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Anaemia Caused by Chronic Diseases

Chronic (long term) illnesses can cause anaemia. Often, anaemia caused by chronic diseases goes undetected until a routine test such as a full blood count reveals abnormal results. Several follow-up tests may be used to discover the underlying cause. The anaemia in these cases is generally caused inflammation causing too much or too little production of various substances and resultant suppression of the normal function of the bone marrow. There are many chronic conditions and diseases that can result in anaemia. Some examples of these include:

  • Kidney disease—Red blood cells are produced by the bone marrow in response to a hormone called erythropoietin, made primarily by the kidneys. Chronic kidney disease can cause anaemia resulting from too little production of this hormone; the anaemia can be treated by giving erythropoietin injections.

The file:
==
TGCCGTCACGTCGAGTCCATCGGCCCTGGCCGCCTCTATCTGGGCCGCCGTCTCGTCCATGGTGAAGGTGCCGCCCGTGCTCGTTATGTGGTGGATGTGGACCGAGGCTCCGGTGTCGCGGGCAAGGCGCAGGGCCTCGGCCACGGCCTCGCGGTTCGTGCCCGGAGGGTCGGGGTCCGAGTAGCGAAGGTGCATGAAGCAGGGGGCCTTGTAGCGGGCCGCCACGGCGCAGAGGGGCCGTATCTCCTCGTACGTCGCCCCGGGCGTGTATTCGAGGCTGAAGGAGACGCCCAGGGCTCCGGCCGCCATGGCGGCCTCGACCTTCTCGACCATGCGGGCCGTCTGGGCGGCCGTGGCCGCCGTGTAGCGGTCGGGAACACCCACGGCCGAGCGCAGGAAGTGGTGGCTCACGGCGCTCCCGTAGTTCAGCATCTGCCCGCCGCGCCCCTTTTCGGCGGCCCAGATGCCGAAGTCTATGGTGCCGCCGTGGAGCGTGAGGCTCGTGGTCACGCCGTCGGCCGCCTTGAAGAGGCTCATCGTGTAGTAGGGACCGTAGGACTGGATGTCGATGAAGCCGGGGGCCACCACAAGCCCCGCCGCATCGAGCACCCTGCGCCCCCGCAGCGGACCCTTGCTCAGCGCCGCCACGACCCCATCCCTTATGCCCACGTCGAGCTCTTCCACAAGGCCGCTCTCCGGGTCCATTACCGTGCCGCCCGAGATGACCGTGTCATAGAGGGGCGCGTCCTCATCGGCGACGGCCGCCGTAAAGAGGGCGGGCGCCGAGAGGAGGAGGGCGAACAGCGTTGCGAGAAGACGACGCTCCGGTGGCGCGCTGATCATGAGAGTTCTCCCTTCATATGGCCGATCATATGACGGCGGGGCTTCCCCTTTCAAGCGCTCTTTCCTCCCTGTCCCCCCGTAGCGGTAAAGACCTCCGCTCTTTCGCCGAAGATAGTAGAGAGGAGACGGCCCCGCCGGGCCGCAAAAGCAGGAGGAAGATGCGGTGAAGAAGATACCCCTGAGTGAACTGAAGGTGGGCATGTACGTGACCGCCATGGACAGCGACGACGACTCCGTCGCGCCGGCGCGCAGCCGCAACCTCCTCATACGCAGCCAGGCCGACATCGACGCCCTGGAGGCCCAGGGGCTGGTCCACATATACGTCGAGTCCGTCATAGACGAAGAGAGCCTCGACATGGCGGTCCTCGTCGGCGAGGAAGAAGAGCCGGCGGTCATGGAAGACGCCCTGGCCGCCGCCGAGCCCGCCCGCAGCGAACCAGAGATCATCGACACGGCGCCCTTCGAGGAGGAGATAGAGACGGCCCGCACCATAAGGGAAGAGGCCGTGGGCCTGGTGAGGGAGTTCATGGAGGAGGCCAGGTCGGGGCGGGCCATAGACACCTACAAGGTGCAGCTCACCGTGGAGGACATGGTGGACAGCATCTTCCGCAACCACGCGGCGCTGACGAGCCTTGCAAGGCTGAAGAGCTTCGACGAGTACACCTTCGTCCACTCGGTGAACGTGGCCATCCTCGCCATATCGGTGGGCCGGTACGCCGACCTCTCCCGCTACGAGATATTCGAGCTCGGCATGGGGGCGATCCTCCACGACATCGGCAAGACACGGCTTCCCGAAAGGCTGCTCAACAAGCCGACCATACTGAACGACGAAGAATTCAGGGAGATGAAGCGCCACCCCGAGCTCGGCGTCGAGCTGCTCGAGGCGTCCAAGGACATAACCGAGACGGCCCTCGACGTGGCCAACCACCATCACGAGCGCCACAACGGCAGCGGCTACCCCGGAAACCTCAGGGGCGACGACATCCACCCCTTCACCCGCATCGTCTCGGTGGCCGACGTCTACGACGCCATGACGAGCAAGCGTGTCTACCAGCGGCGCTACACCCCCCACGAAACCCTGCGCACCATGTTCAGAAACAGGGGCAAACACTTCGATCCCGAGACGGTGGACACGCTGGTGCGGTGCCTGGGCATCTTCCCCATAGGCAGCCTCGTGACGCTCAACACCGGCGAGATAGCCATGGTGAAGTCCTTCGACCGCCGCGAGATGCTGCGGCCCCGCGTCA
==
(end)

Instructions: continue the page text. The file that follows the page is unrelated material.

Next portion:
• Inflammatory conditions—Whenever there are chronic diseases that stimulate the body’s inflammatory system, the ability of the bone marrow to respond to erythropoietin is reduced. For example, rheumatoid arthritis (a severe form of joint disease caused by the body attacking its own joints, termed an autoimmune disease) can cause anaemia by reducing the effectiveness of erythropoietin on bone marrow.
  • Other diseases that can produce anaemia in the same way as inflammatory conditions include chronic infections (such as with HIV or tuberculosis), cancer, and cirrhosis.

A number of additional tests may be requested after initial tests (FBC and blood film) have been found to be abnormal. These will help discover the underlying cause of chronic anaemia. Some of these may include:

Treatment of anaemia due to chronic conditions usually involves determining and/or resolving the underlying disease. Blood transfusions may be used to treat the condition in the short term. Erythropoietic stimulating agents such as synthetic versions of Erythropoietin are widely used in patients with chronic kidney diseases.

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